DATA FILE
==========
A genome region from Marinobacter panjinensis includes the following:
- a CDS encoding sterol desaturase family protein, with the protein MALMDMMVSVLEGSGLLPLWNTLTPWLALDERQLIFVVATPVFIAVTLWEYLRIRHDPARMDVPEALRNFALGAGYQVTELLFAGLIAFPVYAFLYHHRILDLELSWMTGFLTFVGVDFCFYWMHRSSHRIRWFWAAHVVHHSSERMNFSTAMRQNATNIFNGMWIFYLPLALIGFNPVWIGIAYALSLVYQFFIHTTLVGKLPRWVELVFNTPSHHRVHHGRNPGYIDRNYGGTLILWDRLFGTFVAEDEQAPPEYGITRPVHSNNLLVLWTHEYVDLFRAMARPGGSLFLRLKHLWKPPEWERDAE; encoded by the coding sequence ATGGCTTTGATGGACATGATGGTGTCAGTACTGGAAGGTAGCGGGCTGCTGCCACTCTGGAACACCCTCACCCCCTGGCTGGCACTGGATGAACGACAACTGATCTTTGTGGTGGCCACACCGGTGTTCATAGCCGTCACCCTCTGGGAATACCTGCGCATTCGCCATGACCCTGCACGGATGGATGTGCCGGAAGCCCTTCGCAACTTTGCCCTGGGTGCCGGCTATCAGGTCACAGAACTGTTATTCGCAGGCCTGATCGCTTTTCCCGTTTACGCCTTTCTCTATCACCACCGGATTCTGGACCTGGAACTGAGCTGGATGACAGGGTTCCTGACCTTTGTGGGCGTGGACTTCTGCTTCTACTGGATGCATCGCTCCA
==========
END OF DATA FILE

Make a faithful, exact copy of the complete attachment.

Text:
A genome region from Marinobacter panjinensis includes the following:
- a CDS encoding sterol desaturase family protein, with the protein MALMDMMVSVLEGSGLLPLWNTLTPWLALDERQLIFVVATPVFIAVTLWEYLRIRHDPARMDVPEALRNFALGAGYQVTELLFAGLIAFPVYAFLYHHRILDLELSWMTGFLTFVGVDFCFYWMHRSSHRIRWFWAAHVVHHSSERMNFSTAMRQNATNIFNGMWIFYLPLALIGFNPVWIGIAYALSLVYQFFIHTTLVGKLPRWVELVFNTPSHHRVHHGRNPGYIDRNYGGTLILWDRLFGTFVAEDEQAPPEYGITRPVHSNNLLVLWTHEYVDLFRAMARPGGSLFLRLKHLWKPPEWERDAE; encoded by the coding sequence ATGGCTTTGATGGACATGATGGTGTCAGTACTGGAAGGTAGCGGGCTGCTGCCACTCTGGAACACCCTCACCCCCTGGCTGGCACTGGATGAACGACAACTGATCTTTGTGGTGGCCACACCGGTGTTCATAGCCGTCACCCTCTGGGAATACCTGCGCATTCGCCATGACCCTGCACGGATGGATGTGCCGGAAGCCCTTCGCAACTTTGCCCTGGGTGCCGGCTATCAGGTCACAGAACTGTTATTCGCAGGCCTGATCGCTTTTCCCGTTTACGCCTTTCTCTATCACCACCGGATTCTGGACCTGGAACTGAGCTGGATGACAGGGTTCCTGACCTTTGTGGGCGTGGACTTCTGCTTCTACTGGATGCATCGCTCCA